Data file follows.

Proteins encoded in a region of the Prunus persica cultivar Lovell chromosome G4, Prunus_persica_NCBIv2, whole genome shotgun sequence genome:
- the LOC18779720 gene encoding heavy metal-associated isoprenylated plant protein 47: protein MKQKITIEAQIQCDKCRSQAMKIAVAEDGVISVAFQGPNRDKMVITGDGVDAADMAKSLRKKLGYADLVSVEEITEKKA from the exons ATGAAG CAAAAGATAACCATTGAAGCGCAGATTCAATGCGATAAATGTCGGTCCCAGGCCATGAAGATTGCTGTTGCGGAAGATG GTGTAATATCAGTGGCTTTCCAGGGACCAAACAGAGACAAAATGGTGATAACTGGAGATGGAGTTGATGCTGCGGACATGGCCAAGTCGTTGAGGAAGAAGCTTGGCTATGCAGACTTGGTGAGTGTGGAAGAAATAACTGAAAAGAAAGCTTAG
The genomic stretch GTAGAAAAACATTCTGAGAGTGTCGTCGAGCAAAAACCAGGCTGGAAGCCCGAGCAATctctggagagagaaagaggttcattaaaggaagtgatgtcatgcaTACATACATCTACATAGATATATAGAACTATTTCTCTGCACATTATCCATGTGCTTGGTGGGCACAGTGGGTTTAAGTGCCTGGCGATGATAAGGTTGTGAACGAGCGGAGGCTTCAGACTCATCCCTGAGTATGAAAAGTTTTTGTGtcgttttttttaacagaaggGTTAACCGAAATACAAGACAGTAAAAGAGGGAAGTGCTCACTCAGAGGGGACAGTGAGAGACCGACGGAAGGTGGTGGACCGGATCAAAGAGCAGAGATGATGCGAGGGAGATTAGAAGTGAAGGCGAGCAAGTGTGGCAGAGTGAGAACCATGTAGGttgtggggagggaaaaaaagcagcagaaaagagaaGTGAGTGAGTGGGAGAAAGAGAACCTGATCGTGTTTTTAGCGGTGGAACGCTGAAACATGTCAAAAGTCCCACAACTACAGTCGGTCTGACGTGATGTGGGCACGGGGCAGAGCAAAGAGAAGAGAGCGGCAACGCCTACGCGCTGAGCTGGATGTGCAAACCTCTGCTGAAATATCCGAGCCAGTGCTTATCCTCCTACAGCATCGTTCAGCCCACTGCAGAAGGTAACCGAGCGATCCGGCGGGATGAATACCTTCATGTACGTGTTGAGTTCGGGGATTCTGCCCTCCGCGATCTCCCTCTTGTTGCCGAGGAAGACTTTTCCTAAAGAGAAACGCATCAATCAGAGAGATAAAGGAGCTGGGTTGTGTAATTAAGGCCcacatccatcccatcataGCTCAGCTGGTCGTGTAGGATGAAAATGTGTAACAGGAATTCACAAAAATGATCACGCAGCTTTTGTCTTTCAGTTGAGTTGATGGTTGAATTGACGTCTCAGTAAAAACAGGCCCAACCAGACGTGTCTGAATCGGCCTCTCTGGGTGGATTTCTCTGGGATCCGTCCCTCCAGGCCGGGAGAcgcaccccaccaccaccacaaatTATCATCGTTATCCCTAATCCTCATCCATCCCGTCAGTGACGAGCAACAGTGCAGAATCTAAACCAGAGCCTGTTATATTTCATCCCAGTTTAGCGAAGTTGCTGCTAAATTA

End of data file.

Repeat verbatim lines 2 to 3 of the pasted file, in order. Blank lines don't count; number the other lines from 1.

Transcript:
- the LOC18779720 gene encoding heavy metal-associated isoprenylated plant protein 47: protein MKQKITIEAQIQCDKCRSQAMKIAVAEDGVISVAFQGPNRDKMVITGDGVDAADMAKSLRKKLGYADLVSVEEITEKKA from the exons ATGAAG CAAAAGATAACCATTGAAGCGCAGATTCAATGCGATAAATGTCGGTCCCAGGCCATGAAGATTGCTGTTGCGGAAGATG GTGTAATATCAGTGGCTTTCCAGGGACCAAACAGAGACAAAATGGTGATAACTGGAGATGGAGTTGATGCTGCGGACATGGCCAAGTCGTTGAGGAAGAAGCTTGGCTATGCAGACTTGGTGAGTGTGGAAGAAATAACTGAAAAGAAAGCTTAG
The genomic stretch GTAGAAAAACATTCTGAGAGTGTCGTCGAGCAAAAACCAGGCTGGAAGCCCGAGCAATctctggagagagaaagaggttcattaaaggaagtgatgtcatgcaTACATACATCTACATAGATATATAGAACTATTTCTCTGCACATTATCCATGTGCTTGGTGGGCACAGTGGGTTTAAGTGCCTGGCGATGATAAGGTTGTGAACGAGCGGAGGCTTCAGACTCATCCCTGAGTATGAAAAGTTTTTGTGtcgttttttttaacagaaggGTTAACCGAAATACAAGACAGTAAAAGAGGGAAGTGCTCACTCAGAGGGGACAGTGAGAGACCGACGGAAGGTGGTGGACCGGATCAAAGAGCAGAGATGATGCGAGGGAGATTAGAAGTGAAGGCGAGCAAGTGTGGCAGAGTGAGAACCATGTAGGttgtggggagggaaaaaaagcagcagaaaagagaaGTGAGTGAGTGGGAGAAAGAGAACCTGATCGTGTTTTTAGCGGTGGAACGCTGAAACATGTCAAAAGTCCCACAACTACAGTCGGTCTGACGTGATGTGGGCACGGGGCAGAGCAAAGAGAAGAGAGCGGCAACGCCTACGCGCTGAGCTGGATGTGCAAACCTCTGCTGAAATATCCGAGCCAGTGCTTATCCTCCTACAGCATCGTTCAGCCCACTGCAGAAGGTAACCGAGCGATCCGGCGGGATGAATACCTTCATGTACGTGTTGAGTTCGGGGATTCTGCCCTCCGCGATCTCCCTCTTGTTGCCGAGGAAGACTTTTCCTAAAGAGAAACGCATCAATCAGAGAGATAAAGGAGCTGGGTTGTGTAATTAAGGCCcacatccatcccatcataGCTCAGCTGGTCGTGTAGGATGAAAATGTGTAACAGGAATTCACAAAAATGATCACGCAGCTTTTGTCTTTCAGTTGAGTTGATGGTTGAATTGACGTCTCAGTAAAAACAGGCCCAACCAGACGTGTCTGAATCGGCCTCTCTGGGTGGATTTCTCTGGGATCCGTCCCTCCAGGCCGGGAGAcgcaccccaccaccaccacaaatTATCATCGTTATCCCTAATCCTCATCCATCCCGTCAGTGACGAGCAACAGTGCAGAATCTAAACCAGAGCCTGTTATATTTCATCCCAGTTTAGCGAAGTTGCTGCTAAATTA